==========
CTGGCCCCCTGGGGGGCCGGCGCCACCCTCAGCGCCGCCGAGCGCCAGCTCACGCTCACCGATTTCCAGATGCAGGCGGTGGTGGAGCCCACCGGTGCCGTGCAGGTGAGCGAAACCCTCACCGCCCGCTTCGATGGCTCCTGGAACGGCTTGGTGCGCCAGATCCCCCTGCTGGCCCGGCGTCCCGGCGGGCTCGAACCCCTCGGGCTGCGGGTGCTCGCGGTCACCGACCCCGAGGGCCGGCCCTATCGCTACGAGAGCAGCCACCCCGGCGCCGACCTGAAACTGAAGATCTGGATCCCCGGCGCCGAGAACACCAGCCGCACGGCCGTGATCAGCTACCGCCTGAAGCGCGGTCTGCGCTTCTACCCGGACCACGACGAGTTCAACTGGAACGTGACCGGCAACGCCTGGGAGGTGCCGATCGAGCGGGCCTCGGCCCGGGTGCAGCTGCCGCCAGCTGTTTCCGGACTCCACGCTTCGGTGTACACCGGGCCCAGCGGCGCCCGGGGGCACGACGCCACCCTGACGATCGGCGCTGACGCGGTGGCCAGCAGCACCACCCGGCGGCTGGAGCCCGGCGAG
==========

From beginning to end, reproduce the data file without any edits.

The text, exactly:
CTGGCCCCCTGGGGGGCCGGCGCCACCCTCAGCGCCGCCGAGCGCCAGCTCACGCTCACCGATTTCCAGATGCAGGCGGTGGTGGAGCCCACCGGTGCCGTGCAGGTGAGCGAAACCCTCACCGCCCGCTTCGATGGCTCCTGGAACGGCTTGGTGCGCCAGATCCCCCTGCTGGCCCGGCGTCCCGGCGGGCTCGAACCCCTCGGGCTGCGGGTGCTCGCGGTCACCGACCCCGAGGGCCGGCCCTATCGCTACGAGAGCAGCCACCCCGGCGCCGACCTGAAACTGAAGATCTGGATCCCCGGCGCCGAGAACACCAGCCGCACGGCCGTGATCAGCTACCGCCTGAAGCGCGGTCTGCGCTTCTACCCGGACCACGACGAGTTCAACTGGAACGTGACCGGCAACGCCTGGGAGGTGCCGATCGAGCGGGCCTCGGCCCGGGTGCAGCTGCCGCCAGCTGTTTCCGGACTCCACGCTTCGGTGTACACCGGGCCCAGCGGCGCCCGGGGGCACGACGCCACCCTGACGATCGGCGCTGACGCGGTGGCCAGCAGCACCACCCGGCGGCTGGAGCCCGGCGAG